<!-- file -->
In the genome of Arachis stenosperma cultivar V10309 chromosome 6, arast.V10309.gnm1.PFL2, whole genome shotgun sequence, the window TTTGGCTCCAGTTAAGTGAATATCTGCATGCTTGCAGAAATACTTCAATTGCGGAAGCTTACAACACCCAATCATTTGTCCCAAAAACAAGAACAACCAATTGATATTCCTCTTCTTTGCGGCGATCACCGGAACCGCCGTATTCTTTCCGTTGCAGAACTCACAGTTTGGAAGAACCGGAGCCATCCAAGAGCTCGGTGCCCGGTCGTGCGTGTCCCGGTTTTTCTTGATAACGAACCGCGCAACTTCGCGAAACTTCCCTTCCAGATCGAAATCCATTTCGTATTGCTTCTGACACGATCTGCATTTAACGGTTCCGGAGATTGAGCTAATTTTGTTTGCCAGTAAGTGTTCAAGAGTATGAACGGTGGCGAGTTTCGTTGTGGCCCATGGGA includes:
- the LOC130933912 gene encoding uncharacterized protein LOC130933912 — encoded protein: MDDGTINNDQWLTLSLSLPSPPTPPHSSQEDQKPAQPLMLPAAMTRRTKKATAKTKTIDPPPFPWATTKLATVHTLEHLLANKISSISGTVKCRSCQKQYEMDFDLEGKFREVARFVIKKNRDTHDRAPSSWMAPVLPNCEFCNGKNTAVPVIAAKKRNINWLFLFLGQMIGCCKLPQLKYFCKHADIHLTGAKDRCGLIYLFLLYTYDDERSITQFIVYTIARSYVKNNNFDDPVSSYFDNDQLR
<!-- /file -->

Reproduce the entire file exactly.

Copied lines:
In the genome of Arachis stenosperma cultivar V10309 chromosome 6, arast.V10309.gnm1.PFL2, whole genome shotgun sequence, the window TTTGGCTCCAGTTAAGTGAATATCTGCATGCTTGCAGAAATACTTCAATTGCGGAAGCTTACAACACCCAATCATTTGTCCCAAAAACAAGAACAACCAATTGATATTCCTCTTCTTTGCGGCGATCACCGGAACCGCCGTATTCTTTCCGTTGCAGAACTCACAGTTTGGAAGAACCGGAGCCATCCAAGAGCTCGGTGCCCGGTCGTGCGTGTCCCGGTTTTTCTTGATAACGAACCGCGCAACTTCGCGAAACTTCCCTTCCAGATCGAAATCCATTTCGTATTGCTTCTGACACGATCTGCATTTAACGGTTCCGGAGATTGAGCTAATTTTGTTTGCCAGTAAGTGTTCAAGAGTATGAACGGTGGCGAGTTTCGTTGTGGCCCATGGGA includes:
- the LOC130933912 gene encoding uncharacterized protein LOC130933912 — encoded protein: MDDGTINNDQWLTLSLSLPSPPTPPHSSQEDQKPAQPLMLPAAMTRRTKKATAKTKTIDPPPFPWATTKLATVHTLEHLLANKISSISGTVKCRSCQKQYEMDFDLEGKFREVARFVIKKNRDTHDRAPSSWMAPVLPNCEFCNGKNTAVPVIAAKKRNINWLFLFLGQMIGCCKLPQLKYFCKHADIHLTGAKDRCGLIYLFLLYTYDDERSITQFIVYTIARSYVKNNNFDDPVSSYFDNDQLR